Sasha had a fine time prancing around the yard as the sleet-crusted snow crunched beneath her paws. I snapped this photo of her in one of her rare still moments, just before she returned to zooming around the yard. I was glad to see her in self-exercise mode, as I was less than enthusiastic about navigating icy patches on the sidewalks and streets. Fortunately the sun came out and cleared a path so we could continue outdoor training time without fear of landing flat on my … whatever.

If winter weather has you cutting short your dog’s training time, consider these suggestions offered by Mary Burch, AKC Canine Good Citizen director: teach a skill; tease their brains; and find ways to have fun inside and out, no matter the weather. For details, read Mary’s article here.

Cold weather brings a host of challenges for both dog and owner. Check out these 10 winter safety tips posted by Randa Kriss to the general care section of the AKC website.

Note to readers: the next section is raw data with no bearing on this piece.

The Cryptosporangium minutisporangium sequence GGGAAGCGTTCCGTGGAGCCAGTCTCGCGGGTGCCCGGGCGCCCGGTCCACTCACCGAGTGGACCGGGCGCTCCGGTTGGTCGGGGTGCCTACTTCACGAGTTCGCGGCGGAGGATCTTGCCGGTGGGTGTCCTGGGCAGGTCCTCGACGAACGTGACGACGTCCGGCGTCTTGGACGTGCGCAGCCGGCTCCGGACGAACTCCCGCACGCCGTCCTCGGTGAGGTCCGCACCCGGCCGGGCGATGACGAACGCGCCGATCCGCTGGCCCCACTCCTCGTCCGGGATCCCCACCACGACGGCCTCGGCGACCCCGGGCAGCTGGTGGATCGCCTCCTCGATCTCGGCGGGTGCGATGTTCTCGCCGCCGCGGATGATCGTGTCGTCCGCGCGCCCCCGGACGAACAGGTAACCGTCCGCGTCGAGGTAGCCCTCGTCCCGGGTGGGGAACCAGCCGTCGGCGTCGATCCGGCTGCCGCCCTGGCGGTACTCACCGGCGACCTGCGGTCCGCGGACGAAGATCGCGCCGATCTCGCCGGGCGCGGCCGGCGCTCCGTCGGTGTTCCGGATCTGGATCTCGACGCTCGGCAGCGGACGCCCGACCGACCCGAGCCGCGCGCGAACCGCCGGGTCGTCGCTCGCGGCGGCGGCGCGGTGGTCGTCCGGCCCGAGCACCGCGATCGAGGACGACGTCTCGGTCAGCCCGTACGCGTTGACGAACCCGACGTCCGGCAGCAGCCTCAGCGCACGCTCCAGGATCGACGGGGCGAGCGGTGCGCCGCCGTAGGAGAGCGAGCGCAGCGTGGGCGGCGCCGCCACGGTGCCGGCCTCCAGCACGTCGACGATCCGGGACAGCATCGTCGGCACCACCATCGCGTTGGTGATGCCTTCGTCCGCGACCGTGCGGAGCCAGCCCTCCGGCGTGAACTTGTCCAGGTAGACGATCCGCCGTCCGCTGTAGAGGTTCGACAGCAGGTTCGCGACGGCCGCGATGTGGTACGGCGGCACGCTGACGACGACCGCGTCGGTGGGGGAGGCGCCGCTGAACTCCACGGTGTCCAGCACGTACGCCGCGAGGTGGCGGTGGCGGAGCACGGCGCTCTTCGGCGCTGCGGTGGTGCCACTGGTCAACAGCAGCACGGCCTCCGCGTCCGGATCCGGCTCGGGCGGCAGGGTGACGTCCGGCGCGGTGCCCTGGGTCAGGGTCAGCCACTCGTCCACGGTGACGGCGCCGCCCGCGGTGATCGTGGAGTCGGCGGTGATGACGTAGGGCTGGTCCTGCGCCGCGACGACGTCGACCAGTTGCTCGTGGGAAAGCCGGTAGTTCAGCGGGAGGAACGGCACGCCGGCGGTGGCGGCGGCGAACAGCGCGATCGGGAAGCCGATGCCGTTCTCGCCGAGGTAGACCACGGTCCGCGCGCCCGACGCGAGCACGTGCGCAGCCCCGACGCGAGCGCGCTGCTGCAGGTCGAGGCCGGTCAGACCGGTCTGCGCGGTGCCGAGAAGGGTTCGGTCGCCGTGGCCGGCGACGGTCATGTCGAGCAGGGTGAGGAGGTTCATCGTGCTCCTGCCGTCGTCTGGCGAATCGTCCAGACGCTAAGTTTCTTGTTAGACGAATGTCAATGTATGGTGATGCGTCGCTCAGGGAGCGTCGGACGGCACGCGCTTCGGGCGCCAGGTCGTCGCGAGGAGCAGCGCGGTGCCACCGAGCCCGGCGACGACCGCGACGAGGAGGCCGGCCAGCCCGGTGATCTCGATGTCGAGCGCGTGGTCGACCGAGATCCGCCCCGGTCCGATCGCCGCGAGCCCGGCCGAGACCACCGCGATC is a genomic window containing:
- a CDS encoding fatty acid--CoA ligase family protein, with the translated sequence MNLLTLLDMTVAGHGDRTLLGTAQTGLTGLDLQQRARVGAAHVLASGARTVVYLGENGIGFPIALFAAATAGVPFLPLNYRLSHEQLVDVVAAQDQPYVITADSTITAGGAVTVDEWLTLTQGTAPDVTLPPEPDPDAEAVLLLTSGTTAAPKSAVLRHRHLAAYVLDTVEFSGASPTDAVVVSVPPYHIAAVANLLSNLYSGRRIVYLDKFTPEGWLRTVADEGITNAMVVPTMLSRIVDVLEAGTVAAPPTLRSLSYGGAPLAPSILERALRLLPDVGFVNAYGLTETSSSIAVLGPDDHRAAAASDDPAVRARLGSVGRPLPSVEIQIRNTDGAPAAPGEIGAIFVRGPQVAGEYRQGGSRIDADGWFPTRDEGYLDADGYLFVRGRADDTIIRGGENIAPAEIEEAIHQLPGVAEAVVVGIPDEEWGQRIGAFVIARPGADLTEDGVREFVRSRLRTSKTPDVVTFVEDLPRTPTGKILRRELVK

Here’s an inforgraphic, courtesy of Vet Street that’s chock-full of good reminders for us all:

Don’t let winter’s chill spoil the fun for you and your dog. With a little creativity you just might discover new opportunities for training and bonding time with your best friend.

It’s a Dog-Meet-Dog World

I’m editing scenes from Dangerous Deeds in which my protagonist Maggie Porter is leading a Good Dog! class to help owners and their dog prepare for their Canine Good Citizen test. I first wrote those scenes before Sasha came into my life, so I had to rely on information from the AKC, training blogs, and YouTube videos. And while the test items seem relatively simple, achieving consistent results with a dog of my own is a bit more complicated than I envisioned.